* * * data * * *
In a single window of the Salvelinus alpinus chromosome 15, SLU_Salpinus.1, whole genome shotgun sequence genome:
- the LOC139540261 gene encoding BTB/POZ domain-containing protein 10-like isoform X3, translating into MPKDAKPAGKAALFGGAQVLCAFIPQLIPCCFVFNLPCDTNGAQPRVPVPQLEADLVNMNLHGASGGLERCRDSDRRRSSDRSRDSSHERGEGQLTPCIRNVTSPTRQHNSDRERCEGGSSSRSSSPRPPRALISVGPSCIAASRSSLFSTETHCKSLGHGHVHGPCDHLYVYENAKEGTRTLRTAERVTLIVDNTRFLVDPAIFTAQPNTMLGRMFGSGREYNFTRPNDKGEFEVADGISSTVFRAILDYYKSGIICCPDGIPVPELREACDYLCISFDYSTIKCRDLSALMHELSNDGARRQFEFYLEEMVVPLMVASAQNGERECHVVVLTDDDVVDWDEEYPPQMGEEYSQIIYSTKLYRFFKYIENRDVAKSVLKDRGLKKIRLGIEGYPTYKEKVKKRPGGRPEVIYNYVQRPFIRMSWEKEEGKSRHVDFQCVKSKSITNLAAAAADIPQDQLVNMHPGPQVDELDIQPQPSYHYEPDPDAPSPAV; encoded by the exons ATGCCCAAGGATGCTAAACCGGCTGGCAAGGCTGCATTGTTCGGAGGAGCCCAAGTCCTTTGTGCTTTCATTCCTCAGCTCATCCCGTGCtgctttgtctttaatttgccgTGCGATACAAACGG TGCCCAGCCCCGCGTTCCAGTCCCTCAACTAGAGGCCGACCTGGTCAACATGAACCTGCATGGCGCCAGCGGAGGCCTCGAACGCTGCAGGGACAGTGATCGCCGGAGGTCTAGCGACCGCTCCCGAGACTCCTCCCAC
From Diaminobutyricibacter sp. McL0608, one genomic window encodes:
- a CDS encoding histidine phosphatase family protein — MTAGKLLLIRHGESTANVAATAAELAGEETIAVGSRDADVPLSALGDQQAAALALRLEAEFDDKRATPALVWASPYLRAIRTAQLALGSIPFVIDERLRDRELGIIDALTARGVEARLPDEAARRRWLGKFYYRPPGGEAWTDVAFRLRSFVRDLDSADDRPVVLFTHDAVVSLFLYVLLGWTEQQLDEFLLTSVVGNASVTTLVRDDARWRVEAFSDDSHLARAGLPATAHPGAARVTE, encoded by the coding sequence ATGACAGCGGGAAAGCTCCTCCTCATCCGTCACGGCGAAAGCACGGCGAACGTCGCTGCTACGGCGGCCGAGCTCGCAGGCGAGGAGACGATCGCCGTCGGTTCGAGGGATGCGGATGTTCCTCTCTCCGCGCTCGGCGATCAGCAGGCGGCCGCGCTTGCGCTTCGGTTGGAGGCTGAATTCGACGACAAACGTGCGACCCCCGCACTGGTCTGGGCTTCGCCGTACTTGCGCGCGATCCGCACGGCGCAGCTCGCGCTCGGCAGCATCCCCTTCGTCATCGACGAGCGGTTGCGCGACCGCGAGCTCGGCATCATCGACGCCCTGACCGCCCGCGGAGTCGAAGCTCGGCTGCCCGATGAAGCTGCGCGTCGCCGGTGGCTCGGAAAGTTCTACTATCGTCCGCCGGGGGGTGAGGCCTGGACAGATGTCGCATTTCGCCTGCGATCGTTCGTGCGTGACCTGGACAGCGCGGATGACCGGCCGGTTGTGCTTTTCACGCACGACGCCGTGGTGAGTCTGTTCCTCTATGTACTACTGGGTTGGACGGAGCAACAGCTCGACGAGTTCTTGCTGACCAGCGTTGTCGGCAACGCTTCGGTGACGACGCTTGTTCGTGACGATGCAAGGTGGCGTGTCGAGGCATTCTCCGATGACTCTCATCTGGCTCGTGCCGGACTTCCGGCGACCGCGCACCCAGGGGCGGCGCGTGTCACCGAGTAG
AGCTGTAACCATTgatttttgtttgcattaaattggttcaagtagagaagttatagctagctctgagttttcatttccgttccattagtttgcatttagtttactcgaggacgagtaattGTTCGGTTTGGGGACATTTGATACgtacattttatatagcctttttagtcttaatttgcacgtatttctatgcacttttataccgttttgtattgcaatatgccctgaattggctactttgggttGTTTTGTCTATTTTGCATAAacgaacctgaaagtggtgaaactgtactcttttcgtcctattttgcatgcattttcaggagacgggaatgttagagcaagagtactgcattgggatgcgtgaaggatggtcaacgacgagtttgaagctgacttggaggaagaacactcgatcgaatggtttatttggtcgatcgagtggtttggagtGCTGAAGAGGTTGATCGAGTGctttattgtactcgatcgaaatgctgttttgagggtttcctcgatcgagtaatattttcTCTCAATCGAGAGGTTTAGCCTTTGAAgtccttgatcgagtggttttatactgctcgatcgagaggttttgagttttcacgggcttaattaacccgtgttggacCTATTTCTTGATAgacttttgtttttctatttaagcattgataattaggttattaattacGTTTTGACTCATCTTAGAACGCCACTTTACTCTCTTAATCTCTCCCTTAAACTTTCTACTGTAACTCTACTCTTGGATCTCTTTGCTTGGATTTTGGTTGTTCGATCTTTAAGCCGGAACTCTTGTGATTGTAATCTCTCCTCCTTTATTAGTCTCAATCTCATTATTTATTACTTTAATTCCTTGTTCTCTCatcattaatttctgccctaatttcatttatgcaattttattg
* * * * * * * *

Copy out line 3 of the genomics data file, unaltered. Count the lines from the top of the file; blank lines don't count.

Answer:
From Diaminobutyricibacter sp. McL0608, one genomic window encodes: